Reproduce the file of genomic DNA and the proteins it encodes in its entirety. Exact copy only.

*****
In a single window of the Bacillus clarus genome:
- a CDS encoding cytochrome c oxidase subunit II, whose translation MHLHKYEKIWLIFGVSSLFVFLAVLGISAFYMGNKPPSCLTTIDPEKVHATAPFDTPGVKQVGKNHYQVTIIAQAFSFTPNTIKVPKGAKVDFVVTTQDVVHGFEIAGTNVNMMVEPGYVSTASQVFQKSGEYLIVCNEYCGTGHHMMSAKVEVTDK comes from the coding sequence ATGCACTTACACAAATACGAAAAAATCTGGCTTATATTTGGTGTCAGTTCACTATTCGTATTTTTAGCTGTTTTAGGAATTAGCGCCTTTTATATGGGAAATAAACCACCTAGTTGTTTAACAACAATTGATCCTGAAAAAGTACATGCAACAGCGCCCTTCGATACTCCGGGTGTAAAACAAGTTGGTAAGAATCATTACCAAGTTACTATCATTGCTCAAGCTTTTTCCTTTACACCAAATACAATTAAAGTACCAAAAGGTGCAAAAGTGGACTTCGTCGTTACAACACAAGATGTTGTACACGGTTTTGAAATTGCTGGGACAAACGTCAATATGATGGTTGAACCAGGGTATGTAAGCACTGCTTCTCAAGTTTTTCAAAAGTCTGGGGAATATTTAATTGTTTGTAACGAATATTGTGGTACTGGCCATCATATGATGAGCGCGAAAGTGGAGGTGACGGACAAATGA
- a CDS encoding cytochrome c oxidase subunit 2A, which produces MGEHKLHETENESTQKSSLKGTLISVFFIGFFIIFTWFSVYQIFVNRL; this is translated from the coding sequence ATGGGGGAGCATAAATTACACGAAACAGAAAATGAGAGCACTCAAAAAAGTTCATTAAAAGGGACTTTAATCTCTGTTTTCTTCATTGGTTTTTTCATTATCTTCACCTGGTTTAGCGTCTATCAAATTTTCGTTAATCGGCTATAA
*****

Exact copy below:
In a single window of the Bacillus clarus genome:
- a CDS encoding cytochrome c oxidase subunit II, whose translation MHLHKYEKIWLIFGVSSLFVFLAVLGISAFYMGNKPPSCLTTIDPEKVHATAPFDTPGVKQVGKNHYQVTIIAQAFSFTPNTIKVPKGAKVDFVVTTQDVVHGFEIAGTNVNMMVEPGYVSTASQVFQKSGEYLIVCNEYCGTGHHMMSAKVEVTDK comes from the coding sequence ATGCACTTACACAAATACGAAAAAATCTGGCTTATATTTGGTGTCAGTTCACTATTCGTATTTTTAGCTGTTTTAGGAATTAGCGCCTTTTATATGGGAAATAAACCACCTAGTTGTTTAACAACAATTGATCCTGAAAAAGTACATGCAACAGCGCCCTTCGATACTCCGGGTGTAAAACAAGTTGGTAAGAATCATTACCAAGTTACTATCATTGCTCAAGCTTTTTCCTTTACACCAAATACAATTAAAGTACCAAAAGGTGCAAAAGTGGACTTCGTCGTTACAACACAAGATGTTGTACACGGTTTTGAAATTGCTGGGACAAACGTCAATATGATGGTTGAACCAGGGTATGTAAGCACTGCTTCTCAAGTTTTTCAAAAGTCTGGGGAATATTTAATTGTTTGTAACGAATATTGTGGTACTGGCCATCATATGATGAGCGCGAAAGTGGAGGTGACGGACAAATGA
- a CDS encoding cytochrome c oxidase subunit 2A, which produces MGEHKLHETENESTQKSSLKGTLISVFFIGFFIIFTWFSVYQIFVNRL; this is translated from the coding sequence ATGGGGGAGCATAAATTACACGAAACAGAAAATGAGAGCACTCAAAAAAGTTCATTAAAAGGGACTTTAATCTCTGTTTTCTTCATTGGTTTTTTCATTATCTTCACCTGGTTTAGCGTCTATCAAATTTTCGTTAATCGGCTATAA